Memorial Day: Pause and Reflect

Soldeir's Graveyard with Flags


Memorial Day, aka Decorations Day, began in 1868 by the countless mourners that the Civil War had left behind. Over a million died, three percent of that era’s population. The trauma lasted generations, and with each additional war, the people sought solace as they mourned and remembered on a communal day of remembrance: Memorial Day.


A Comparison and Remembrances

Veteran’s Day celebrates all Veterans, while Armed Forces Day acknowledges those currently serving. Memorial Day, however, honors those who have given the greatest of gifts to their family, friends, and nation –their lives. Those who stood next to death and survived, know intimately what this day means. It is through the sharing of their experiences that we can learn of and appreciate the terrible sacrifices of war.


‘I remember, sitting with a new friend after a meeting. He was telling me about his family, job, and home back in Utah. The next day, he went out on a reconnaissance mission. The next time I saw him, he had a flag draped over his coffin. It was a surreal experience to know someone who died like that. He went from laughing to not. From sharing to not. From living to not.’ -An Airman, Kabul, Afghanistan


‘I was sitting on a rock eating lunch in the middle of the jungle with my squad scattered around me doing the same. The large stone was the driest spot, and I had claimed it first. I got up from there for a minute, and when I came back, my best friend was sitting on my dry spot, grinning. Before I could tell him to get the hell off, a bullet whizzed by me and struck him in the face. He died instantly. From then on, I was never the same.’ A Vietnam Veteran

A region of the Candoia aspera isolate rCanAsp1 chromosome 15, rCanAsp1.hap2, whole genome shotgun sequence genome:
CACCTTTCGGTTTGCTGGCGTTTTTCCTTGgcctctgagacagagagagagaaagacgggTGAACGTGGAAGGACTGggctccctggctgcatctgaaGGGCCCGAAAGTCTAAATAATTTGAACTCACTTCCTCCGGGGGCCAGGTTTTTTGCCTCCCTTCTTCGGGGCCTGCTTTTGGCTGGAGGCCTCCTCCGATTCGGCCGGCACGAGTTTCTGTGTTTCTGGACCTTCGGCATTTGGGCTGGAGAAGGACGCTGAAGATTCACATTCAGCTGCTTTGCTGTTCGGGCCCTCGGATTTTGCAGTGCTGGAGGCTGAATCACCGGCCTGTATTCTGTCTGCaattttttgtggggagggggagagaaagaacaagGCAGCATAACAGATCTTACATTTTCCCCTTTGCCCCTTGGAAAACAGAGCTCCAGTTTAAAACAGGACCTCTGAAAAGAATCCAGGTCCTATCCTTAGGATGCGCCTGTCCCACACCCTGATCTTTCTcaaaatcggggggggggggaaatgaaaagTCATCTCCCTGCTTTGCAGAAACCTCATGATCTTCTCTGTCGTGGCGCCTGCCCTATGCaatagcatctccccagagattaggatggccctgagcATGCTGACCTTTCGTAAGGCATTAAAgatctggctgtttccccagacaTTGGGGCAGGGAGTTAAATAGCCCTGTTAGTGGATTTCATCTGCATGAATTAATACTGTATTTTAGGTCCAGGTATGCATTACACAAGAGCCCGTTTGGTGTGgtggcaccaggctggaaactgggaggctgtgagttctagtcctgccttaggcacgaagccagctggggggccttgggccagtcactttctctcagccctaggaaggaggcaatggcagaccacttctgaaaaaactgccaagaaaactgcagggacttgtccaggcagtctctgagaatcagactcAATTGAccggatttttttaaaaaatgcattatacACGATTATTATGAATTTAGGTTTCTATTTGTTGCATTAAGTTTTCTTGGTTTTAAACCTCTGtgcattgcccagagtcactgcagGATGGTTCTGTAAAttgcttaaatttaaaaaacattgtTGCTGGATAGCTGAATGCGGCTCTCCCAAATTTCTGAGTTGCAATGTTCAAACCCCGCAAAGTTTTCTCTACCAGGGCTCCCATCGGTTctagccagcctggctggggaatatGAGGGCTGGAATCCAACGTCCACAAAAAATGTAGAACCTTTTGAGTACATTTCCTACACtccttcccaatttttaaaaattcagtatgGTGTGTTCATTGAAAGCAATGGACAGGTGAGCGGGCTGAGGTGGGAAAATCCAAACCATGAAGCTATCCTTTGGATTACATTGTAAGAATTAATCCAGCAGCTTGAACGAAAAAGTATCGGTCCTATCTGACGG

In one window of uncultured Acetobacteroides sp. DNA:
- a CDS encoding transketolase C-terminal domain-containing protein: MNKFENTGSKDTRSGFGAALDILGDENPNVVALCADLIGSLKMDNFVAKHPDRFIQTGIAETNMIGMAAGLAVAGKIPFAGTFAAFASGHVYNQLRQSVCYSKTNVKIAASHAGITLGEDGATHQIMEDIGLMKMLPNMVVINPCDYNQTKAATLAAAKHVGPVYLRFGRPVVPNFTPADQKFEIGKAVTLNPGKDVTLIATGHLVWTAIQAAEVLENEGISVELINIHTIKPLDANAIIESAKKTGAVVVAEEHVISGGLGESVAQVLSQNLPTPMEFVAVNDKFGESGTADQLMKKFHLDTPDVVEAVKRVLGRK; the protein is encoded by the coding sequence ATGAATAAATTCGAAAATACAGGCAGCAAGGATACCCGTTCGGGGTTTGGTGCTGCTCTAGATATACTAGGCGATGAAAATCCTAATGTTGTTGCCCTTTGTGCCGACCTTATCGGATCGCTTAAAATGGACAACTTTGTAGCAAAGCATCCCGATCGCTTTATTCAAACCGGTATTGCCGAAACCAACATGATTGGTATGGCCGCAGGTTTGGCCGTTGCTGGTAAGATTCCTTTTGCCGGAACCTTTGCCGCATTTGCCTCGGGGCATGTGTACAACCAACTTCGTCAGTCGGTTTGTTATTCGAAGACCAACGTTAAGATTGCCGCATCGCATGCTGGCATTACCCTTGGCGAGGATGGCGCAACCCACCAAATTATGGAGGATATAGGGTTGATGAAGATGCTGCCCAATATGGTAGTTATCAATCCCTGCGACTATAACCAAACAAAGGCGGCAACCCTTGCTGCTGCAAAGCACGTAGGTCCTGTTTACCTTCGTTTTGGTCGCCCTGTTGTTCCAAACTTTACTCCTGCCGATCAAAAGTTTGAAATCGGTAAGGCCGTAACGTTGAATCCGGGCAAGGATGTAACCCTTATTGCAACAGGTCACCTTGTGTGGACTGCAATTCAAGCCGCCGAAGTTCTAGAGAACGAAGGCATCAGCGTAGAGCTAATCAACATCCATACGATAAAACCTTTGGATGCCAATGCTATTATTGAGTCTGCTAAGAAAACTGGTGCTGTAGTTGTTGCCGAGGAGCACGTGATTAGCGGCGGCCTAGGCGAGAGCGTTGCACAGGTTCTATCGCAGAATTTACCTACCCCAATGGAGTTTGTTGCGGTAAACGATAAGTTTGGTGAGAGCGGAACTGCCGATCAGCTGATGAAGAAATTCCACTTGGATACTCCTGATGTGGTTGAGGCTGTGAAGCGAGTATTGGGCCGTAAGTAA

“…Howard was wounded defending himself against a German soldier….(He) recalled: “This German, he was in a hallway. He pulled his rifle up and fired at me. I heard his gun click. He stood there for a minute, and I stood there. I just lowered my rifle down. He started running toward me, and then I seen him raise his rifle up. And he had a bayonet on the end of it. I thought, “Is he gonna stop?” All of a sudden, I realized he wasn’t gonna stop, so I raised up my carbine and shot him…I hated to kill him.” -SGT Howard Woody, WWII


How to Honor the Fallen on Memorial Day and Every day

When you encounter a member of the armed servicesthank them for their service.


When the flag is raisedstand and be respectful.


When a Veteran shares a storylisten.


When you discover a widow of a Veteranseek for an opportunity to serve them.


When you visit a graveyard and find a Veteran’s gravepause and reflect.